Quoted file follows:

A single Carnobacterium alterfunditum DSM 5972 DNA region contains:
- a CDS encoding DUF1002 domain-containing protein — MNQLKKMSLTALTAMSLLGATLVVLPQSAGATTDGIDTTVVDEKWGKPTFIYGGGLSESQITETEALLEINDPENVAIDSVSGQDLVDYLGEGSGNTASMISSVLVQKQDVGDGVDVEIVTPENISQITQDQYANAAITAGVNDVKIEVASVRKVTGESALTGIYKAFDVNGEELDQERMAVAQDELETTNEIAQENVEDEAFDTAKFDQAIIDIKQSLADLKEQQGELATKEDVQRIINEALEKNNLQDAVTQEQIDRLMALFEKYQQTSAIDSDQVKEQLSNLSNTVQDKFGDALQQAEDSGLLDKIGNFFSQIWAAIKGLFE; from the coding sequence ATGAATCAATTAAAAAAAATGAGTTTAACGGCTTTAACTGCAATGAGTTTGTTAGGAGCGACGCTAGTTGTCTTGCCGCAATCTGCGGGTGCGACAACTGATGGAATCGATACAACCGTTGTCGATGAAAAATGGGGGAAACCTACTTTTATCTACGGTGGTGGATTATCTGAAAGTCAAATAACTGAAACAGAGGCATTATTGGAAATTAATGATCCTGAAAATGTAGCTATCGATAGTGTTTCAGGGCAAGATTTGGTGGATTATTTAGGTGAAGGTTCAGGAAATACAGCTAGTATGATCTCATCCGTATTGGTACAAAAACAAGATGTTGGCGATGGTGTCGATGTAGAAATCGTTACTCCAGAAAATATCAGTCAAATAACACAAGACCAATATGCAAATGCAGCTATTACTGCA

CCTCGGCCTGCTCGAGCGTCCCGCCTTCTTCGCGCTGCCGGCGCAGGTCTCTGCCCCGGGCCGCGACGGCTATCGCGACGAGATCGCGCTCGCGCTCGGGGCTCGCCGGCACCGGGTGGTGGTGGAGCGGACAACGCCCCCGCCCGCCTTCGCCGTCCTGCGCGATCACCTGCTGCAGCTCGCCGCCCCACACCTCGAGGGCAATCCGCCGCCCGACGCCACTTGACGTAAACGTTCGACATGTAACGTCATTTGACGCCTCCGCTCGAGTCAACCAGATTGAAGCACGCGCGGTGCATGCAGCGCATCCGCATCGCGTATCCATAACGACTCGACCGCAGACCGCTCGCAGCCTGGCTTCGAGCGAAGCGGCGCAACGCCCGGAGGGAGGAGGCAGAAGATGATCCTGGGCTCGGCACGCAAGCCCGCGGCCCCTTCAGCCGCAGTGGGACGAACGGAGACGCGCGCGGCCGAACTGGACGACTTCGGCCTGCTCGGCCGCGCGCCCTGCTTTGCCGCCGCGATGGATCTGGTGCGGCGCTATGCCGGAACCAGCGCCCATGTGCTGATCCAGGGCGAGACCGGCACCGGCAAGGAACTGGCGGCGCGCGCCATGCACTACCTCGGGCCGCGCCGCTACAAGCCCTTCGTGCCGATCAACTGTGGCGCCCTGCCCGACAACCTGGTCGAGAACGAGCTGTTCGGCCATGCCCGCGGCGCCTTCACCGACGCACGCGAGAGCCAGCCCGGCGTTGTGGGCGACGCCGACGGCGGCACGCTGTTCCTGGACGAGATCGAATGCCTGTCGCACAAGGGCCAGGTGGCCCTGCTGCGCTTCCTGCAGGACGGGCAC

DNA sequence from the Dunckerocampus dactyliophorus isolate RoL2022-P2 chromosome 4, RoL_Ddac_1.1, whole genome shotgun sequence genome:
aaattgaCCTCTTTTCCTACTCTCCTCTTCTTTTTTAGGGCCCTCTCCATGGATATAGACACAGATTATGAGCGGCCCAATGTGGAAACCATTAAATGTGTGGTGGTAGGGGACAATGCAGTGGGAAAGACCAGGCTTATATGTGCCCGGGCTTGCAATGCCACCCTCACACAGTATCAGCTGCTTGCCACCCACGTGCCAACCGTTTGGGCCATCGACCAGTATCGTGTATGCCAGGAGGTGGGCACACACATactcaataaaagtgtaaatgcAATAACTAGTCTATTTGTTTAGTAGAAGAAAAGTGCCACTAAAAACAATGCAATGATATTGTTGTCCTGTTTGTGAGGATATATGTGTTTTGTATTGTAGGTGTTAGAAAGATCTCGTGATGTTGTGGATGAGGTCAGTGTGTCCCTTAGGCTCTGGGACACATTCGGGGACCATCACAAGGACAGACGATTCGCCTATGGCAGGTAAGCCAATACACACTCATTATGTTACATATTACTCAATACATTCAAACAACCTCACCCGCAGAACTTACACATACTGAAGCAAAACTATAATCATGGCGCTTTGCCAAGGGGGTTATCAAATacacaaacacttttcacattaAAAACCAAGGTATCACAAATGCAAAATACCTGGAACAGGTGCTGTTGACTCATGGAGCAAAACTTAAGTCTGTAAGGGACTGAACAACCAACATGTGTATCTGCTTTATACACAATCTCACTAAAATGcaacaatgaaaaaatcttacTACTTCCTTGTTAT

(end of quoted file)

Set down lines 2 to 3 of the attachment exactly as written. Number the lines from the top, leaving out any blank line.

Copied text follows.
- a CDS encoding DUF1002 domain-containing protein — MNQLKKMSLTALTAMSLLGATLVVLPQSAGATTDGIDTTVVDEKWGKPTFIYGGGLSESQITETEALLEINDPENVAIDSVSGQDLVDYLGEGSGNTASMISSVLVQKQDVGDGVDVEIVTPENISQITQDQYANAAITAGVNDVKIEVASVRKVTGESALTGIYKAFDVNGEELDQERMAVAQDELETTNEIAQENVEDEAFDTAKFDQAIIDIKQSLADLKEQQGELATKEDVQRIINEALEKNNLQDAVTQEQIDRLMALFEKYQQTSAIDSDQVKEQLSNLSNTVQDKFGDALQQAEDSGLLDKIGNFFSQIWAAIKGLFE; from the coding sequence ATGAATCAATTAAAAAAAATGAGTTTAACGGCTTTAACTGCAATGAGTTTGTTAGGAGCGACGCTAGTTGTCTTGCCGCAATCTGCGGGTGCGACAACTGATGGAATCGATACAACCGTTGTCGATGAAAAATGGGGGAAACCTACTTTTATCTACGGTGGTGGATTATCTGAAAGTCAAATAACTGAAACAGAGGCATTATTGGAAATTAATGATCCTGAAAATGTAGCTATCGATAGTGTTTCAGGGCAAGATTTGGTGGATTATTTAGGTGAAGGTTCAGGAAATACAGCTAGTATGATCTCATCCGTATTGGTACAAAAACAAGATGTTGGCGATGGTGTCGATGTAGAAATCGTTACTCCAGAAAATATCAGTCAAATAACACAAGACCAATATGCAAATGCAGCTATTACTGCA

CCTCGGCCTGCTCGAGCGTCCCGCCTTCTTCGCGCTGCCGGCGCAGGTCTCTGCCCCGGGCCGCGACGGCTATCGCGACGAGATCGCGCTCGCGCTCGGGGCTCGCCGGCACCGGGTGGTGGTGGAGCGGACAACGCCCCCGCCCGCCTTCGCCGTCCTGCGCGATCACCTGCTGCAGCTCGCCGCCCCACACCTCGAGGGCAATCCGCCGCCCGACGCCACTTGACGTAAACGTTCGACATGTAACGTCATTTGACGCCTCCGCTCGAGTCAACCAGATTGAAGCACGCGCGGTGCATGCAGCGCATCCGCATCGCGTATCCATAACGACTCGACCGCAGACCGCTCGCAGCCTGGCTTCGAGCGAAGCGGCGCAACGCCCGGAGGGAGGAGGCAGAAGATGATCCTGGGCTCGGCACGCAAGCCCGCGGCCCCTTCAGCCGCAGTGGGACGAACGGAGACGCGCGCGGCCGAACTGGACGACTTCGGCCTGCTCGGCCGCGCGCCCTGCTTTGCCGCCGCGATGGATCTGGTGCGGCGCTATGCCGGAACCAGCGCCCATGTGCTGATCCAGGGCGAGACCGGCACCGGCAAGGAACTGGCGGCGCGCGCCATGCACTACCTCGGGCCGCGCCGCTACAAGCCCTTCGTGCCGATCAACTGTGGCGCCCTGCCCGACAACCTGGTCGAGAACGAGCTGTTCGGCCATGCCCGCGGCGCCTTCACCGACGCACGCGAGAGCCAGCCCGGCGTTGTGGGCGACGCCGACGGCGGCACGCTGTTCCTGGACGAGATCGAATGCCTGTCGCACAAGGGCCAGGTGGCCCTGCTGCGCTTCCTGCAGGACGGGCAC